Kara Swisher

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Yahoo’s Response on CEO’s Computer Science ResumeGate: “Inadvertent Error”

A Yahoo spokesperson just confirmed as accurate allegations from an activist shareholder Dan Loeb of Third Point that its CEO Scott Thompson did not have a computer science degree from Stonehill College as claimed on his bio and also in regulatory filings.

He does not, a mistake that the Silicon Valley Internet giant is calling an “inadvertent error.”

Except this is a mistake that goes back more than a half-dozen years, as it is also on the Web site bio at eBay, where he served as president of its PayPal payments unit and its CTO before that.

(Update: Yahoo just removed the line about Thompson’s college degrees from his Web site bio entirely.)

While Yahoo sought to underplay the controversy, it could become a serious issue for Yahoo, both from a credibility and regulatory compliance issue.

It would also call into question — as Loeb does in the letter — the amount of vetting done by Yahoo on the CEO choice, which was conducted by board member Patti Hart.

It gets worse: Loeb also alleged that Hart changed her degree from Illinois State College from business administration to a loftier economics and marketing. And Yahoo admitted it was so, noting the director had a business administration degree, with a specialty in economics and marketing — whatever that means.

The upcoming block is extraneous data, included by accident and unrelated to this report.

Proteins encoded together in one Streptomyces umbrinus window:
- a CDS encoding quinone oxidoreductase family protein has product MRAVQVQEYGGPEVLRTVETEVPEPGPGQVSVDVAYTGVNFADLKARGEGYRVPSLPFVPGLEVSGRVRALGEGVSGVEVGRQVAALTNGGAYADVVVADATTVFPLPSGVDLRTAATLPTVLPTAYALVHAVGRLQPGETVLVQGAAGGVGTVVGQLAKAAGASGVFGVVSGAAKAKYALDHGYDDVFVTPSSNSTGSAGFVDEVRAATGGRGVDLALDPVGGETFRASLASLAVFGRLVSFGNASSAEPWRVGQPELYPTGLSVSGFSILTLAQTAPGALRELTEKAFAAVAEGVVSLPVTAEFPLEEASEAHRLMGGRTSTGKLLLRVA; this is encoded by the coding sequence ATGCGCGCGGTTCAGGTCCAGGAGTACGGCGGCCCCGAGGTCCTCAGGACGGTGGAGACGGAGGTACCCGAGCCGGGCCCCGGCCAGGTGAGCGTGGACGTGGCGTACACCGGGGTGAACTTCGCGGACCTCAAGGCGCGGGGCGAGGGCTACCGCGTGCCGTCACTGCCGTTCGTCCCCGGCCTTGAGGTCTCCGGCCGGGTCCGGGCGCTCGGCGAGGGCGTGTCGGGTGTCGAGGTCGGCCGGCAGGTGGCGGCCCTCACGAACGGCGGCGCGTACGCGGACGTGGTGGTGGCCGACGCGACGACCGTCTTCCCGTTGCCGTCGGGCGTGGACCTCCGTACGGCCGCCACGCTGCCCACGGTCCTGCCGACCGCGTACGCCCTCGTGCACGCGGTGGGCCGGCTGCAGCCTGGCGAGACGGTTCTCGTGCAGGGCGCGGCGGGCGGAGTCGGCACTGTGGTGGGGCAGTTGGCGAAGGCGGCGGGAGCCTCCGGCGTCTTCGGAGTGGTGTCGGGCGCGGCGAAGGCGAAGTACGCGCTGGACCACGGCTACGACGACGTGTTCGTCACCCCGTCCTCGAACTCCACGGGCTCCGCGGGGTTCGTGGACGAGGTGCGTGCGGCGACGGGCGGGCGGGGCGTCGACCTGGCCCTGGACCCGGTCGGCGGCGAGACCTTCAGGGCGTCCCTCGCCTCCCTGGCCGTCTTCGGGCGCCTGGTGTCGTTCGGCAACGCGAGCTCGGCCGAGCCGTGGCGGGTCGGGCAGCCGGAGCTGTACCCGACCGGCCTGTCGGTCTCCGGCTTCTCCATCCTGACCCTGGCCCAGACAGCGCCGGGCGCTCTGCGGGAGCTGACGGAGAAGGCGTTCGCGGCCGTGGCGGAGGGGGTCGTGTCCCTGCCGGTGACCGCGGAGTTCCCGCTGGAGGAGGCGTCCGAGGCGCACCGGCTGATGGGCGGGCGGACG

But, incompetent vetting by Hart aside, it is how and why Thompson changed his resume that will be at issue.

Here’s one fact that is true: Thompson only has an accounting degree from Stonehill College, near Boston, which he attended from 1975 to 1979.

(Second Update: Stonehill also confirmed that Thompson’s degree was only a Bachelor’s of Science in Business Administration (Accounting).)

Here is, in fact, a screenshot of an alumni newsletter when Thompson got the job at Yahoo earlier this year:

Despite the mistake, however it was made and which presumably serves to burnish Thompson’s tech cred, Yahoo said in a statement that it does not diminish his qualifications to lead the tech company.

Said the statement in full:

“Scott Thompson’s degree at Stonehill College was in bachelor science in accounting. There was an inadvertent error that stated Mr. Thompson also holds a degree in computer science. This, in no way, alters that fact that Mr. Thompson is a highly qualified executive with a successful track record leading large consumer technology companies. Under Mr. Thompson’s leadership, Yahoo! is moving forward to grow the company and drive shareholder value.”

Here’s the definition of inadvertent, for those who don’t know:

1. failing to act carefully or considerately; inattentive
2. resulting from heedless action; unintentional inadvertently

I’d say it’s going to turn out to be a lot more than that, but we’ll see what the board of Yahoo and, ultimately, shareholders, have to say.

(And, ironically, just yesterday Yahoo wrote a letter to shareholders claiming that Loeb did not have “relevant” expertise to be on its board. Turns out, he’s definitely pretty good at vetting.)

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When AllThingsD began, we told readers we were aiming to present a fusion of new-media timeliness and energy with old-media standards for quality and ethics. And we hope you agree that we’ve done that.

— Kara Swisher and Walt Mossberg, in their farewell D post